The Supreme Court’s preemption jurisprudence over the last few decades has been unpredictable to say the least. Preemption defies traditional conservative–liberal alignment, as conservatives are torn between support of federalism and capitalist efficiency, and liberals are torn between support of strong national governance and multiplicity of legal remedies. As a result, justices often “flip” to take positions in tension with those that they take in federalism cases that do not involve questions of preemption. This tension between competing values combined with the complexity of preemption doctrine and the sheer number of values at stake in preemption cases produces great uncertainty. Court watchers and business interests alike have been unable to predict the path of the Court’s jurisprudence.
With its recent decision in Wyeth v. Levine, however, the Court has clarified its preemption analysis. Justice Thomas, in his concurrence, firmly rejects an entire line of the Court’s preemption decisions—“ purposes and objectives” obstacle preemption. This rejection is not a sudden development; Justice Thomas has disfavored obstacle preemption for some time. What is significant, though, is the opinion’s frankness and the clarity that it lends to the Court’s past (and future) conflict preemption analysis.
While urging the Court to abandon its obstacle preemption doctrine as overly broad and unsupported by congressional authorization, Justice Thomas simultaneously advocates for the expansion of what has traditionally been a very narrow category of preemption: impossibility preemption. Such an expansion is likely made necessary by the gap that would otherwise be left by his rejection of the obstacle preemption category. The natural question, then, is whether Justice Thomas’s expanded impossibility preemption might look very much like the narrow version of obstacle preemption that has been applied by the Court’s liberal bloc for some time. If this is the case, do we now have a firm five-Justice majority applying a unified doctrine to obstacle preemption cases? If so, what does that doctrine look like?
This Article sets out to answer these questions through an empirical analysis of the Court’s obstacle preemption decisions. Justice Thomas’s drift to disfavor obstacle preemption has been gradual. Although he did not formally renounce the doctrine until Wyeth, he has presumably been applying a similar analysis for some time. An examination of each of the Court’s obstacle preemption cases over the last fifteen years confirms that presumption. The analysis shows that Justice Thomas’s decisions very closely parallel those of the Court’s liberal bloc over the same time period. His broad impossibility analysis is thus functionally coterminous with a narrow version of obstacle preemption. Justice Thomas and the Court’s liberals form a distinct and somewhat reliable anti-obstacle preemption bloc. The analysis also shows, however, that because Justice Thomas and the Court’s liberals arrive at their positions through quite different analyses, their bloc is subject to fracture in certain particularly contentious cases.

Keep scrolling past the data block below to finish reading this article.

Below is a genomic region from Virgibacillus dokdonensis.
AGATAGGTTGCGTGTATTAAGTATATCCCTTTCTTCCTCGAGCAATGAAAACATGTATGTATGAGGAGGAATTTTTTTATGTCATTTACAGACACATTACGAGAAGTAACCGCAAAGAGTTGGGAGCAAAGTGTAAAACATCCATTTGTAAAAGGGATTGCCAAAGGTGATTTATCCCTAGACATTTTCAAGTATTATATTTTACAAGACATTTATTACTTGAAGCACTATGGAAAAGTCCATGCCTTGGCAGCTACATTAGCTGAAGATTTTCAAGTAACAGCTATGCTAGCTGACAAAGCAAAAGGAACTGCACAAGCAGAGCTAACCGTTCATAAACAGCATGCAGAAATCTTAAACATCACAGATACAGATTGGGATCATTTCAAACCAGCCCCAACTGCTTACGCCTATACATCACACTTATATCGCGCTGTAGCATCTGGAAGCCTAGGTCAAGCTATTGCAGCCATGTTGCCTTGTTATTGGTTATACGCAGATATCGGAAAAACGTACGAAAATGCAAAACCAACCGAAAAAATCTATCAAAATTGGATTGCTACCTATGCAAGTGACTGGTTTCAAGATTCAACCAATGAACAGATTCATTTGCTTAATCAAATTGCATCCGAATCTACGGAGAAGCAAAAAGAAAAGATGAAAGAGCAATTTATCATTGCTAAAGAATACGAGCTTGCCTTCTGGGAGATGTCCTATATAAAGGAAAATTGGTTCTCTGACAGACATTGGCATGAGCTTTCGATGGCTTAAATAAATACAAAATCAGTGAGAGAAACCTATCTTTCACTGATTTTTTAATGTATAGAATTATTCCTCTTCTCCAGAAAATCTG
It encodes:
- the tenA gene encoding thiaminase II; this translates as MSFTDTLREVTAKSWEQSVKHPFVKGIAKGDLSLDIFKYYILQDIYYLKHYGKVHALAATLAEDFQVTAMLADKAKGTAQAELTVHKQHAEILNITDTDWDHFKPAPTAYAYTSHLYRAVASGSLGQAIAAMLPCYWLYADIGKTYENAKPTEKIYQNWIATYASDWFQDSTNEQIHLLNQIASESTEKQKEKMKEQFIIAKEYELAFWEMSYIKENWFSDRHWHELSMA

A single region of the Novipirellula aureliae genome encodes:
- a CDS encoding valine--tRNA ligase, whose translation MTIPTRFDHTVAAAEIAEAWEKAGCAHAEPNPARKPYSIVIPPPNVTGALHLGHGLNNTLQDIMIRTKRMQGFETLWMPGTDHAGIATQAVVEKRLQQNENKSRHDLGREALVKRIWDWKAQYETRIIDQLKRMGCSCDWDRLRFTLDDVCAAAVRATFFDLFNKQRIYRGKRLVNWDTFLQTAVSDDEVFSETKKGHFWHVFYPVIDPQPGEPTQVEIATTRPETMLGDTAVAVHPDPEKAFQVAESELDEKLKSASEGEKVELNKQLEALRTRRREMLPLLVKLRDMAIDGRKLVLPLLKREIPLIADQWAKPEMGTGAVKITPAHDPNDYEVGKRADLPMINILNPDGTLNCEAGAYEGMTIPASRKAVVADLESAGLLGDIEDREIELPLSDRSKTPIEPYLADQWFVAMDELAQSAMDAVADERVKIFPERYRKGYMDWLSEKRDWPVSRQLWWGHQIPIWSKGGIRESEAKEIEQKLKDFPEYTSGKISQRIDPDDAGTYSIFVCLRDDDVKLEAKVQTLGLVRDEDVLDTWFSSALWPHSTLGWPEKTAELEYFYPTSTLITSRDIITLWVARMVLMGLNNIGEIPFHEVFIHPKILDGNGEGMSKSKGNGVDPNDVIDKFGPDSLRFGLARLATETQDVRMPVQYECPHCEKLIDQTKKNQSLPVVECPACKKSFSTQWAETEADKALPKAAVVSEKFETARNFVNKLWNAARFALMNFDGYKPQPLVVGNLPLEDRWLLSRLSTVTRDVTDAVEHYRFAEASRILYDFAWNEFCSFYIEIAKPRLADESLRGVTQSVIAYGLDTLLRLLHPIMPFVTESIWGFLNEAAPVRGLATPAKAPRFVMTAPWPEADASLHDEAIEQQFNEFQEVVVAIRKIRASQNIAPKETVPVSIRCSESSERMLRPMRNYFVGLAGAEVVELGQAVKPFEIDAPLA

Part II presents a brief overview of the Court’s current preemption doctrine. Part III details the breakdown of traditional left–right voting blocs in preemption cases and the consequent failure of political voting models to explain the Court’s preemption jurisprudence. Part IV uses the recent Wyeth v. Levine decision as a lens through which to view the Court’s peculiar voting patterns in obstacle preemption cases. Part V presents an empirical analysis of the Court’s obstacle preemption cases over the last fifteen years. The data show an emerging five-Justice voting bloc opposed to obstacle preemption resulting from the surprising alignment of Justice Thomas with the Court’s liberal wing. Finally, Part VI identifies the factors that the loosely aligned voting bloc finds most relevant to its preemption decisions, exposes weak points in the bloc where fracture is likely, and discusses how recent appointments will affect voting alignments.
Gregory M. Dickinson,
An Empirical Study of Obstacle Preemption in the Supreme Court,
89 Neb. L. Rev.
Available at: http://digitalcommons.unl.edu/nlr/vol89/iss4/3